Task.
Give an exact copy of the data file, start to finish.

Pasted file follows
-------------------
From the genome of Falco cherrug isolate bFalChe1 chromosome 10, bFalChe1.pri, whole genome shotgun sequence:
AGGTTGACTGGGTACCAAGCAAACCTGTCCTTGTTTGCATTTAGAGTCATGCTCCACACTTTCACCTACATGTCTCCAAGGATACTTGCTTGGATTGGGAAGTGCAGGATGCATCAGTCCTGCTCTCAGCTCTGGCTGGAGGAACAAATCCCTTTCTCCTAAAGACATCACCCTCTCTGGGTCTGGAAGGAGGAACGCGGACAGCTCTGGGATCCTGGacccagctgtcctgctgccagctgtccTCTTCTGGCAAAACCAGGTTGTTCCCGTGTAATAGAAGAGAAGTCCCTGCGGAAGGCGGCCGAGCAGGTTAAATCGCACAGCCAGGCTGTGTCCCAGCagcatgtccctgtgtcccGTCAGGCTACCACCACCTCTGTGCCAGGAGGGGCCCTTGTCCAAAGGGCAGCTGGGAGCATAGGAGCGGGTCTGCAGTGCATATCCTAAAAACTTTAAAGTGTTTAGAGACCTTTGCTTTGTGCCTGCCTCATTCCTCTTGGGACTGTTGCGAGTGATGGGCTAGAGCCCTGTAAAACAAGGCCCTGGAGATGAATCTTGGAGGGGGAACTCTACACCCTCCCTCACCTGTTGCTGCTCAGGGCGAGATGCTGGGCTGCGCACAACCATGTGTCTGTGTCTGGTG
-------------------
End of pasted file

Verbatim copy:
From the genome of Falco cherrug isolate bFalChe1 chromosome 10, bFalChe1.pri, whole genome shotgun sequence:
AGGTTGACTGGGTACCAAGCAAACCTGTCCTTGTTTGCATTTAGAGTCATGCTCCACACTTTCACCTACATGTCTCCAAGGATACTTGCTTGGATTGGGAAGTGCAGGATGCATCAGTCCTGCTCTCAGCTCTGGCTGGAGGAACAAATCCCTTTCTCCTAAAGACATCACCCTCTCTGGGTCTGGAAGGAGGAACGCGGACAGCTCTGGGATCCTGGacccagctgtcctgctgccagctgtccTCTTCTGGCAAAACCAGGTTGTTCCCGTGTAATAGAAGAGAAGTCCCTGCGGAAGGCGGCCGAGCAGGTTAAATCGCACAGCCAGGCTGTGTCCCAGCagcatgtccctgtgtcccGTCAGGCTACCACCACCTCTGTGCCAGGAGGGGCCCTTGTCCAAAGGGCAGCTGGGAGCATAGGAGCGGGTCTGCAGTGCATATCCTAAAAACTTTAAAGTGTTTAGAGACCTTTGCTTTGTGCCTGCCTCATTCCTCTTGGGACTGTTGCGAGTGATGGGCTAGAGCCCTGTAAAACAAGGCCCTGGAGATGAATCTTGGAGGGGGAACTCTACACCCTCCCTCACCTGTTGCTGCTCAGGGCGAGATGCTGGGCTGCGCACAACCATGTGTCTGTGTCTGGTG